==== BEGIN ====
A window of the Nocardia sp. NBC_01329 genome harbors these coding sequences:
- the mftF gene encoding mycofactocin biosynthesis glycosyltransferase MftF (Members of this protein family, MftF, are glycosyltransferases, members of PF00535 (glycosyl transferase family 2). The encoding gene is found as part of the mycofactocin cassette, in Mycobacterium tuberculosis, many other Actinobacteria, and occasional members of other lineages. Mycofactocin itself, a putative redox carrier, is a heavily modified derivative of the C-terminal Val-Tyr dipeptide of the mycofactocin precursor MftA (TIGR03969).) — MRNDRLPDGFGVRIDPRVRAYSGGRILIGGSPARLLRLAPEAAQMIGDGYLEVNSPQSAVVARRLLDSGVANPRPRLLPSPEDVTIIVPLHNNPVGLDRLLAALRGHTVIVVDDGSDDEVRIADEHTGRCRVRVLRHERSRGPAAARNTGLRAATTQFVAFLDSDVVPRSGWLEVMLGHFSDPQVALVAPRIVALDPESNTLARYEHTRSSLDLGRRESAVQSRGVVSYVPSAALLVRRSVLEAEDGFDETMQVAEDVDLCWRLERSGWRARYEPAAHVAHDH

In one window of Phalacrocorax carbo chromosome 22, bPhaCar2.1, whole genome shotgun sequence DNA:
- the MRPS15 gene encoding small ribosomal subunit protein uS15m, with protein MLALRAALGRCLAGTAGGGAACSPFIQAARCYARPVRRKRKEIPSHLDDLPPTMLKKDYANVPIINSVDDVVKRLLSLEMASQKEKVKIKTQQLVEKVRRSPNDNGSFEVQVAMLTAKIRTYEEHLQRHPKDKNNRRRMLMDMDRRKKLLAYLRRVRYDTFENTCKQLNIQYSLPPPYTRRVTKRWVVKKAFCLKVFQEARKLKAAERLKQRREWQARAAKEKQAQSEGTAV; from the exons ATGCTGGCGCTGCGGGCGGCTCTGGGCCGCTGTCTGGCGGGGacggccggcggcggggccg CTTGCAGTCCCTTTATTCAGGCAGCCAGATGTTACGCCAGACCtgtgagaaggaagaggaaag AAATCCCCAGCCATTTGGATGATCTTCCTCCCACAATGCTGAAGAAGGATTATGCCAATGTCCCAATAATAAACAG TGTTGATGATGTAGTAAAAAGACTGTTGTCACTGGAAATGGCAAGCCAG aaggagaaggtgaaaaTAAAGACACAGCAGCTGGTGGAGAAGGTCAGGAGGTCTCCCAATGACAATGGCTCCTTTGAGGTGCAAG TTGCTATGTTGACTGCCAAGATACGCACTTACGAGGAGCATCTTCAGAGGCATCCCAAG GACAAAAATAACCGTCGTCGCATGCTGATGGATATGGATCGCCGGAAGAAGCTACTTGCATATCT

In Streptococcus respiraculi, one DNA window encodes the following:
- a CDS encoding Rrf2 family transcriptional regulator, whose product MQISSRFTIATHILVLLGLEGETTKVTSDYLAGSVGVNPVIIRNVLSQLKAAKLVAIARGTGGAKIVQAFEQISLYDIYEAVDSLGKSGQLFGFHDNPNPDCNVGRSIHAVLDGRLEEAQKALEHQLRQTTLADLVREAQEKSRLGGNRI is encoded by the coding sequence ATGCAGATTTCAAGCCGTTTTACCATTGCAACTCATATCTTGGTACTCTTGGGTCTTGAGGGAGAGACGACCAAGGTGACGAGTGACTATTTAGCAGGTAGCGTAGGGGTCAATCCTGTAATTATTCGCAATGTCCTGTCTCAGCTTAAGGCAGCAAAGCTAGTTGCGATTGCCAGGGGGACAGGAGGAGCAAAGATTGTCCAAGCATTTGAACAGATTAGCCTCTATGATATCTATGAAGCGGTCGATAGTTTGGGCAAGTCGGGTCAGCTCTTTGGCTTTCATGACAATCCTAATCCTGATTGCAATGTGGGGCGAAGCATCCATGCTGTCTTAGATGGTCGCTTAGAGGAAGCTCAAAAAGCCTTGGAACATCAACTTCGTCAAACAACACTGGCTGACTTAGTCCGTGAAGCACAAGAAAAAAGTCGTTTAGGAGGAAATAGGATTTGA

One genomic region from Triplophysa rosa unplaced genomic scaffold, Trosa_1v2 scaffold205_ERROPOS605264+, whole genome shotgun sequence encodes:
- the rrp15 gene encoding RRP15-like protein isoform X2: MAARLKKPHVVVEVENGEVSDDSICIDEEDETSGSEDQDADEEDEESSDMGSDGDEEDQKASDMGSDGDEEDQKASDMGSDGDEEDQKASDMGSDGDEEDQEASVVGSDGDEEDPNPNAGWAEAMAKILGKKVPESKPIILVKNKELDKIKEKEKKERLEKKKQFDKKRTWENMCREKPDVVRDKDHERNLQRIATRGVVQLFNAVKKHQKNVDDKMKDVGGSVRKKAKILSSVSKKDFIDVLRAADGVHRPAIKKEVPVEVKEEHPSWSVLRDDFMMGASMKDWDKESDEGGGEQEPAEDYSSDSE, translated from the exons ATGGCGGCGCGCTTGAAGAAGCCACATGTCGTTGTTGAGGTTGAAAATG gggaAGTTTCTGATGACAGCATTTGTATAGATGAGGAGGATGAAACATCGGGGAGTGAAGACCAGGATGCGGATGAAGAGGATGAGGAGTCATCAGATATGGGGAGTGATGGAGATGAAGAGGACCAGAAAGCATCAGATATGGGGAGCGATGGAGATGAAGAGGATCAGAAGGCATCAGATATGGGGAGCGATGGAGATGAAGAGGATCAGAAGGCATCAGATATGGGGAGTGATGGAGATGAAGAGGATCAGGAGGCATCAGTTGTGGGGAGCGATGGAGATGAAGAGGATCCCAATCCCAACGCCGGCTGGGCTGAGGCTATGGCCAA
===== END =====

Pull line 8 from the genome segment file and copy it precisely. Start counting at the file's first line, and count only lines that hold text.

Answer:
- the rrp15 gene encoding RRP15-like protein isoform X2: MAARLKKPHVVVEVENGEVSDDSICIDEEDETSGSEDQDADEEDEESSDMGSDGDEEDQKASDMGSDGDEEDQKASDMGSDGDEEDQKASDMGSDGDEEDQEASVVGSDGDEEDPNPNAGWAEAMAKILGKKVPESKPIILVKNKELDKIKEKEKKERLEKKKQFDKKRTWENMCREKPDVVRDKDHERNLQRIATRGVVQLFNAVKKHQKNVDDKMKDVGGSVRKKAKILSSVSKKDFIDVLRAADGVHRPAIKKEVPVEVKEEHPSWSVLRDDFMMGASMKDWDKESDEGGGEQEPAEDYSSDSE, translated from the exons ATGGCGGCGCGCTTGAAGAAGCCACATGTCGTTGTTGAGGTTGAAAATG gggaAGTTTCTGATGACAGCATTTGTATAGATGAGGAGGATGAAACATCGGGGAGTGAAGACCAGGATGCGGATGAAGAGGATGAGGAGTCATCAGATATGGGGAGTGATGGAGATGAAGAGGACCAGAAAGCATCAGATATGGGGAGCGATGGAGATGAAGAGGATCAGAAGGCATCAGATATGGGGAGCGATGGAGATGAAGAGGATCAGAAGGCATCAGATATGGGGAGTGATGGAGATGAAGAGGATCAGGAGGCATCAGTTGTGGGGAGCGATGGAGATGAAGAGGATCCCAATCCCAACGCCGGCTGGGCTGAGGCTATGGCCAA